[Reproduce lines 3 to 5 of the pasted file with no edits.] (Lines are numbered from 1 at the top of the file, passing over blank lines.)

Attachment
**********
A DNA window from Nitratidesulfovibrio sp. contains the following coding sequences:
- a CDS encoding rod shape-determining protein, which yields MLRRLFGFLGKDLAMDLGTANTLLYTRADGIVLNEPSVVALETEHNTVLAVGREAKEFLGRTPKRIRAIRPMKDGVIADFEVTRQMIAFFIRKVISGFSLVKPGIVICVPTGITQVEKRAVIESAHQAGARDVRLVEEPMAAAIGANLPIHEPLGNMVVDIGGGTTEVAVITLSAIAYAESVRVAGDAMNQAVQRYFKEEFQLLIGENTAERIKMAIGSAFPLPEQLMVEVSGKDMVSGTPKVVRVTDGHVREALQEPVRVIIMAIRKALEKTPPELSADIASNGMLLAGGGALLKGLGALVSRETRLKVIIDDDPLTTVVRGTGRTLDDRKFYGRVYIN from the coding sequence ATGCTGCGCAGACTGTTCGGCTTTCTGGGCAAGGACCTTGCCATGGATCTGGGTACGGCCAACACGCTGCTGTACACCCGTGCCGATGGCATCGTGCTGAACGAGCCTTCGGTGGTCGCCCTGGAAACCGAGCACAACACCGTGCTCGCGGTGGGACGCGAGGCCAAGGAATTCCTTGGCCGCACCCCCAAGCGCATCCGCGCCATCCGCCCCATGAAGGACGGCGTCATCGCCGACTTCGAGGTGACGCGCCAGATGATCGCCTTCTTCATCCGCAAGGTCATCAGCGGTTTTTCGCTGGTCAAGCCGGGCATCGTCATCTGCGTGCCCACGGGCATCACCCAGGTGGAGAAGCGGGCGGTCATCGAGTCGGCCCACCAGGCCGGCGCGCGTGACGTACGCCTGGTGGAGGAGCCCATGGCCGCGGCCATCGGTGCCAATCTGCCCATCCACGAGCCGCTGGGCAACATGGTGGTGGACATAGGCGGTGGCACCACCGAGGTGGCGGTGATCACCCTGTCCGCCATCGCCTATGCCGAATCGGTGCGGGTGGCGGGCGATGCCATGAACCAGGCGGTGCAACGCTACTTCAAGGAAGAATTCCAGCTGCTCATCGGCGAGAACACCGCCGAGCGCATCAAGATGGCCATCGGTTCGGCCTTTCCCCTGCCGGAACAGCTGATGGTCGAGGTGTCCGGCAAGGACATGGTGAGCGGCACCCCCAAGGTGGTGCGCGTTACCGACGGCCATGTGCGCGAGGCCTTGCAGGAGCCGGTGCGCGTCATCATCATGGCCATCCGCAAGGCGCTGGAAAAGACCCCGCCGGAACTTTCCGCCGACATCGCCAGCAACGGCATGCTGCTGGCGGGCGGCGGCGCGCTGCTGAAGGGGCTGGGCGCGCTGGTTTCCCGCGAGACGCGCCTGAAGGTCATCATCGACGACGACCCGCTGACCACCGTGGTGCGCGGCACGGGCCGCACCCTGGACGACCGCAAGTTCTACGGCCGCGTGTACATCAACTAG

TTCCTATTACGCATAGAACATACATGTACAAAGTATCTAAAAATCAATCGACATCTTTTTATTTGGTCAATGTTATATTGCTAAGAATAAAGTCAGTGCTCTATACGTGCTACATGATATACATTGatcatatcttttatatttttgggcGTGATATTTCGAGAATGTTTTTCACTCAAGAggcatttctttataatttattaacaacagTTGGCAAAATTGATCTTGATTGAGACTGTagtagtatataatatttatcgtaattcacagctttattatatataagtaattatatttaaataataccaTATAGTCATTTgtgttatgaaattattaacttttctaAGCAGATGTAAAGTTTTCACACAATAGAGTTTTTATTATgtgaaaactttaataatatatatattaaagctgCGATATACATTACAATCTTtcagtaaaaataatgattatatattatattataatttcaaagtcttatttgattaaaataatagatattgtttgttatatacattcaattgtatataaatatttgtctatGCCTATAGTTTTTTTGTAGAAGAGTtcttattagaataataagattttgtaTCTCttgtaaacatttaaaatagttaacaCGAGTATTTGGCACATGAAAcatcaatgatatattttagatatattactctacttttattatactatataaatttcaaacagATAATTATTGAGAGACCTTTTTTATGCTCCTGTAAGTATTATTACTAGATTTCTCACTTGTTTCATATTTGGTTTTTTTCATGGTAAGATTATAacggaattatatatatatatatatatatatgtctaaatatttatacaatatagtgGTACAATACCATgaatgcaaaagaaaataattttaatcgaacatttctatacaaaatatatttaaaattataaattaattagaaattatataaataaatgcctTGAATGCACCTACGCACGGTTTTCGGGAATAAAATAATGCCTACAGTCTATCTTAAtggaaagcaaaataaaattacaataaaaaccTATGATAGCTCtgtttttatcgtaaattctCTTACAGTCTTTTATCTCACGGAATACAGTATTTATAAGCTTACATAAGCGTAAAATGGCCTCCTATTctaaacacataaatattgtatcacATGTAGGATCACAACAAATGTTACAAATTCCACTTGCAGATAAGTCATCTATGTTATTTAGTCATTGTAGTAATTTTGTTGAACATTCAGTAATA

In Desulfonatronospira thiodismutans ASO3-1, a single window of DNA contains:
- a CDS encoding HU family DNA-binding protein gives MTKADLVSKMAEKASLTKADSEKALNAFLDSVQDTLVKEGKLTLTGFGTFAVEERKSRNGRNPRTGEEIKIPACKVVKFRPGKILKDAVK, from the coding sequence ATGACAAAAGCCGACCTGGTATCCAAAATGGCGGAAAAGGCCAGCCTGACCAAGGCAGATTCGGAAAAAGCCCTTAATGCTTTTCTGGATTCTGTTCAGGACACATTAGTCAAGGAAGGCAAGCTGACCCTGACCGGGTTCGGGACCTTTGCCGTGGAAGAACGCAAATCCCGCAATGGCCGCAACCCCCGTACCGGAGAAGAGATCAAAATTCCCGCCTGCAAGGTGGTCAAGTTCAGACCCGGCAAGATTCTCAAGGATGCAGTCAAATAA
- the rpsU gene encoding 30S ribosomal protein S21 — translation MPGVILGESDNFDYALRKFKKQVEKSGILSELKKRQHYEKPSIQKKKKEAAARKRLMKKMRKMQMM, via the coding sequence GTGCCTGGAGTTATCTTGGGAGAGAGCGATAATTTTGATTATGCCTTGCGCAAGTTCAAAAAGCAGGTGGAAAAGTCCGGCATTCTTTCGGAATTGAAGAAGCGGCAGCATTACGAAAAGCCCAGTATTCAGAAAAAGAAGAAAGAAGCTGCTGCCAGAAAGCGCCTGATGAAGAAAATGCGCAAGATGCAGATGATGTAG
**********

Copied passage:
TTCCTATTACGCATAGAACATACATGTACAAAGTATCTAAAAATCAATCGACATCTTTTTATTTGGTCAATGTTATATTGCTAAGAATAAAGTCAGTGCTCTATACGTGCTACATGATATACATTGatcatatcttttatatttttgggcGTGATATTTCGAGAATGTTTTTCACTCAAGAggcatttctttataatttattaacaacagTTGGCAAAATTGATCTTGATTGAGACTGTagtagtatataatatttatcgtaattcacagctttattatatataagtaattatatttaaataataccaTATAGTCATTTgtgttatgaaattattaacttttctaAGCAGATGTAAAGTTTTCACACAATAGAGTTTTTATTATgtgaaaactttaataatatatatattaaagctgCGATATACATTACAATCTTtcagtaaaaataatgattatatattatattataatttcaaagtcttatttgattaaaataatagatattgtttgttatatacattcaattgtatataaatatttgtctatGCCTATAGTTTTTTTGTAGAAGAGTtcttattagaataataagattttgtaTCTCttgtaaacatttaaaatagttaacaCGAGTATTTGGCACATGAAAcatcaatgatatattttagatatattactctacttttattatactatataaatttcaaacagATAATTATTGAGAGACCTTTTTTATGCTCCTGTAAGTATTATTACTAGATTTCTCACTTGTTTCATATTTGGTTTTTTTCATGGTAAGATTATAacggaattatatatatatatatatatatatgtctaaatatttatacaatatagtgGTACAATACCATgaatgcaaaagaaaataattttaatcgaacatttctatacaaaatatatttaaaattataaattaattagaaattatataaataaatgcctTGAATGCACCTACGCACGGTTTTCGGGAATAAAATAATGCCTACAGTCTATCTTAAtggaaagcaaaataaaattacaataaaaaccTATGATAGCTCtgtttttatcgtaaattctCTTACAGTCTTTTATCTCACGGAATACAGTATTTATAAGCTTACATAAGCGTAAAATGGCCTCCTATTctaaacacataaatattgtatcacATGTAGGATCACAACAAATGTTACAAATTCCACTTGCAGATAAGTCATCTATGTTATTTAGTCATTGTAGTAATTTTGTTGAACATTCAGTAATA

In Desulfonatronospira thiodismutans ASO3-1, a single window of DNA contains:
- a CDS encoding HU family DNA-binding protein gives MTKADLVSKMAEKASLTKADSEKALNAFLDSVQDTLVKEGKLTLTGFGTFAVEERKSRNGRNPRTGEEIKIPACKVVKFRPGKILKDAVK, from the coding sequence ATGACAAAAGCCGACCTGGTATCCAAAATGGCGGAAAAGGCCAGCCTGACCAAGGCAGATTCGGAAAAAGCCCTTAATGCTTTTCTGGATTCTGTTCAGGACACATTAGTCAAGGAAGGCAAGCTGACCCTGACCGGGTTCGGGACCTTTGCCGTGGAAGAACGCAAATCCCGCAATGGCCGCAACCCCCGTACCGGAGAAGAGATCAAAATTCCCGCCTGCAAGGTGGTCAAGTTCAGACCCGGCAAGATTCTCAAGGATGCAGTCAAATAA